Teach grammar...without teaching grammar: the labyrinthine sentence
Like most of us, I spent years memorizing irregular verbs and diagraming sentences, but I can’t confidently say that these activities made me more articulate or a more dexterous sentence spinner. But I can’t say that they didn’t either.
What I can say is that like most arbitrary human conventions, I really learned (and unlearned) the conventions of writing from watching someone else do it. Then I stole from them.
As a kid, I may have temporarily learned the rules of diagraming a sentence, but I still had no idea what made good writing tick. I may have memorized some irregular verbs, but I still had no idea how or why the best writers varied their sentences with dashes, colons and semicolons or why they were allowed to begin a sentence with “And” or “But” and I wasn’t.
Later on in life, one of my teachers exposed me to something called the labyrinthine sentence. Unlike traditional methods of teaching grammar, this one doesn’t involve rote memorization or workbooks. I’ve had good luck with the assignment and students get a kick out of it even though they find it intimidating at first. What continues to surprise me is that it works.
The gist of the assignment is this: Students are asked to write a sentence of at least 100 words. The sentence must contain at least one dash, a colon, a semicolon and parenthesis. What makes the assignment challenging is that the 100-word sentence can only contain one period at the end.
Before I give them the assignment, I spend a class period going over how dashes, colons, semicolons and parenthesis work. Students take notes, ask questions and then I give them the assignment sheet, which actually serves as a model for how they might craft their own. Their labyrinthine sentence can be about anything at all and you’ll be surprised at how laugh-out-loud hilarious some of them will be.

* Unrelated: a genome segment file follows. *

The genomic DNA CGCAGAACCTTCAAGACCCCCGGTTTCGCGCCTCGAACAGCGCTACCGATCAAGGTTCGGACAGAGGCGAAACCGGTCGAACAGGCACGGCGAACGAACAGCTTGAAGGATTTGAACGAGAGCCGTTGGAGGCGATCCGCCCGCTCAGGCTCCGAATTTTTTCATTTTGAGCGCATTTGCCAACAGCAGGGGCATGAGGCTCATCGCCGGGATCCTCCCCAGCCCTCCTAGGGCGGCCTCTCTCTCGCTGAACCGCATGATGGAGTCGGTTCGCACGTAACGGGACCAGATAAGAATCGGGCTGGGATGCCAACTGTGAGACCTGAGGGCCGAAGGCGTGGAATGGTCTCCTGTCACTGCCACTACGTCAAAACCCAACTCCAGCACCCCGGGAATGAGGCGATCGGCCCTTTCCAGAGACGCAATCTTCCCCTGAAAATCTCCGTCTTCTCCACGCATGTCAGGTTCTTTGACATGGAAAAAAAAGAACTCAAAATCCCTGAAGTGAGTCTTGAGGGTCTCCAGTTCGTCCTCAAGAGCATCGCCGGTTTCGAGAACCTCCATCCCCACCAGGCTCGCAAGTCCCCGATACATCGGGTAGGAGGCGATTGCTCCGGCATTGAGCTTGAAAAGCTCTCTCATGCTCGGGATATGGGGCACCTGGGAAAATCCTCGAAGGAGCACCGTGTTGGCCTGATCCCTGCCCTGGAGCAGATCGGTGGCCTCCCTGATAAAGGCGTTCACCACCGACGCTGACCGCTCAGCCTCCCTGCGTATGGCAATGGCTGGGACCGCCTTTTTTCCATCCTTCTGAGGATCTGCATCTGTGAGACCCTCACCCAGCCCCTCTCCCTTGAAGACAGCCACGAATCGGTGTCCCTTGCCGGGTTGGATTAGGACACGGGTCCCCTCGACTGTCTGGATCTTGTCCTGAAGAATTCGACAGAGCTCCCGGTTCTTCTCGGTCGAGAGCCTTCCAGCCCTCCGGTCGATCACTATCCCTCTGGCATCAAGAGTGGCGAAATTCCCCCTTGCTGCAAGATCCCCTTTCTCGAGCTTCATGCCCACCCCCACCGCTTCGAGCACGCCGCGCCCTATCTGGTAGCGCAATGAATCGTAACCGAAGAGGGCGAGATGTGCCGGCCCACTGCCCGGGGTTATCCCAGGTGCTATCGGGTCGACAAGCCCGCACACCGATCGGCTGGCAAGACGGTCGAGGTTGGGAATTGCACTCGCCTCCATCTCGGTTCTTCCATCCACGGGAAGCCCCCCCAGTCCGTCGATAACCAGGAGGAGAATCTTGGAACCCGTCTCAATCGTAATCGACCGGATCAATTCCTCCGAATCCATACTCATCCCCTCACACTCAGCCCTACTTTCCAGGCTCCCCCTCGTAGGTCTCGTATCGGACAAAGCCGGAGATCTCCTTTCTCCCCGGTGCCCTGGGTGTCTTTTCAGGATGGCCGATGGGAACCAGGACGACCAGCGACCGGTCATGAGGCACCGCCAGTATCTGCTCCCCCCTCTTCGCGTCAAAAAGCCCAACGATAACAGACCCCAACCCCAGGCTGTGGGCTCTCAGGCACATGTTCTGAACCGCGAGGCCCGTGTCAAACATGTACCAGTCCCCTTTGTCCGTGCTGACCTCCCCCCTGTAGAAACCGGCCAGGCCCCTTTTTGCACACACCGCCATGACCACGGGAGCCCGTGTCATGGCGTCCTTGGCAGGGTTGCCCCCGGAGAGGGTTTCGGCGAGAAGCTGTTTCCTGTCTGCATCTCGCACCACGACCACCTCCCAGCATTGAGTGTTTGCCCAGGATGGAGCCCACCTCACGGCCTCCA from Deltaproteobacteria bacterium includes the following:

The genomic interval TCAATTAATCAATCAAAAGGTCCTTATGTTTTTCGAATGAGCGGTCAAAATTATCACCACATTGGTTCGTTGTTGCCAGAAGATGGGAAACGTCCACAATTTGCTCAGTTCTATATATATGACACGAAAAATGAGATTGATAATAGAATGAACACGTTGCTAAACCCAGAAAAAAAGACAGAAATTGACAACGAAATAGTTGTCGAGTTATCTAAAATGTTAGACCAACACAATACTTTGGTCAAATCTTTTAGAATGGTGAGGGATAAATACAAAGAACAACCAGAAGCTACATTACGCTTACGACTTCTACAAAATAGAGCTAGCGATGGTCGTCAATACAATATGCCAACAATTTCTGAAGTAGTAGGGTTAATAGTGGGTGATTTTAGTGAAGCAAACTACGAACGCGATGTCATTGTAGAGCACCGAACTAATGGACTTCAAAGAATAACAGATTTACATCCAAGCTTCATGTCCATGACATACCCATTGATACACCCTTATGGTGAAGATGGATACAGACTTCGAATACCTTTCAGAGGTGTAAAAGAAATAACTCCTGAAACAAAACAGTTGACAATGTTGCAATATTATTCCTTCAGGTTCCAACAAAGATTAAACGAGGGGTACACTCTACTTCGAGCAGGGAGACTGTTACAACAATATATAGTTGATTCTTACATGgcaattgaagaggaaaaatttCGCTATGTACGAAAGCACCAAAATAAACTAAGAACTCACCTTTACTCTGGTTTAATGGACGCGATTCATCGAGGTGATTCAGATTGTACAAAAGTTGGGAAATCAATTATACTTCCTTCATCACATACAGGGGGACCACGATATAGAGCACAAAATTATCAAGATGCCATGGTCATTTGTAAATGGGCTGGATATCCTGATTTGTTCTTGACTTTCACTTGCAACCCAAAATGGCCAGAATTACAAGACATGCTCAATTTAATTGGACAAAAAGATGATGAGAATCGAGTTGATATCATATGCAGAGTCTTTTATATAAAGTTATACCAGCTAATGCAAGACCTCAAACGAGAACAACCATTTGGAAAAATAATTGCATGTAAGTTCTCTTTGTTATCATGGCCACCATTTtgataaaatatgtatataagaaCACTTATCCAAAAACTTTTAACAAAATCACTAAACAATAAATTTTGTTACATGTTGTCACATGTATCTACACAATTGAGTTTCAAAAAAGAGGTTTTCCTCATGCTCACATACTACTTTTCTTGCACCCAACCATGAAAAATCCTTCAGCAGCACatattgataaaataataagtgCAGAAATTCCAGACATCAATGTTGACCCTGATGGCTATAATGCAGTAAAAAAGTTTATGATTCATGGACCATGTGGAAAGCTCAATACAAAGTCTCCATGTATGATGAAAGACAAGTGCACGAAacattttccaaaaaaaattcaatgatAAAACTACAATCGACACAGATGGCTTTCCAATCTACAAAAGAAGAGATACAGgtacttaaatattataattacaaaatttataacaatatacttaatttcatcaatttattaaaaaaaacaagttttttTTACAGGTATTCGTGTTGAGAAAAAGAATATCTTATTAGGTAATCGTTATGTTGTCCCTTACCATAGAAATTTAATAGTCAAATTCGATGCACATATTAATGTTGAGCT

After they submit it, I look it over and schedule a 10-minute meeting with each student to go over how s/he might make the appropriate changes. After this, I have them submit a revision. Then I assign another one and repeat the process.
I'm interested in your feedback on this one. Let me know if you find any grammatical hiccups.
The Labyrinthine Sentence Assignment Sheet
Although I fully understand the challenge (maybe even the frustration) you will experience while composing a labyrinthine sentence—that is, a sentence of at least one hundred words and only a single period at the end—I declare to you that you can complete the annoying task and do it without breaking any grammar rules; incidentally, I never said it’d be easy; moreover, it probably won’t be as thrilling as some of our other assignments (or maybe it will be, I’ll let you be the judge of that), but I’m hoping that it will liberate you from being afraid of grammar: commas, semi colons, dashes, and don’t forget parenthesis; not many students use the latter, but I find parenthesis useful for breaking up my sentences, especially longer sentences that contain complicated ideas.
In case you’re wondering, let me tell you something about the above sentence: It contains 132 words, so don’t start thinking, saying, or grumbling (I guess you can grumble a little if you want) that it can’t be done—and just to prove it, let me give you another example: in this one, I’ll describe, say, the coffee mug I am drinking out of at the moment: It’s about five inches tall; it has a handle, of course, and then there’s a really corny, Christmas-themed picture—a white rocking horse bedecked in red streamers and bows—that wraps around the entire mug! I’m tired of describing this mug; it’s reminding me of Christmas and Christmas (inevitably) comes with snow—oh, and just in case you’re wondering, this paragraph contains 153 words; moreover, only a single period can be found in it and no one can scold me with their red pen for it.
Give it a go. Write something. Describe something. Say something—anything! This assignment is due on __________________.
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